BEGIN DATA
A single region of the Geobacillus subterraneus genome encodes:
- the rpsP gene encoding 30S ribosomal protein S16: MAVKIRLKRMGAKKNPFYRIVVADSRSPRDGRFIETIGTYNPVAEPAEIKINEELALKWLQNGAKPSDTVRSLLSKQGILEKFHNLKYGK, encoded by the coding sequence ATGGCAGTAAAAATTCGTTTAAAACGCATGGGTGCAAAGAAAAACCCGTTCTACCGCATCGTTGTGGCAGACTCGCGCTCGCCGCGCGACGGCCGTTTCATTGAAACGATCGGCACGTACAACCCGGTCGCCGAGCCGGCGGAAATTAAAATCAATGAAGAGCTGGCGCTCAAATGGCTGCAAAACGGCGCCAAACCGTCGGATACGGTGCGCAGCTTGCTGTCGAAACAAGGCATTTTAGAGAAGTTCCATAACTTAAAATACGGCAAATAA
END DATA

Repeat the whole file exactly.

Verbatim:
A single region of the Geobacillus subterraneus genome encodes:
- the rpsP gene encoding 30S ribosomal protein S16: MAVKIRLKRMGAKKNPFYRIVVADSRSPRDGRFIETIGTYNPVAEPAEIKINEELALKWLQNGAKPSDTVRSLLSKQGILEKFHNLKYGK, encoded by the coding sequence ATGGCAGTAAAAATTCGTTTAAAACGCATGGGTGCAAAGAAAAACCCGTTCTACCGCATCGTTGTGGCAGACTCGCGCTCGCCGCGCGACGGCCGTTTCATTGAAACGATCGGCACGTACAACCCGGTCGCCGAGCCGGCGGAAATTAAAATCAATGAAGAGCTGGCGCTCAAATGGCTGCAAAACGGCGCCAAACCGTCGGATACGGTGCGCAGCTTGCTGTCGAAACAAGGCATTTTAGAGAAGTTCCATAACTTAAAATACGGCAAATAA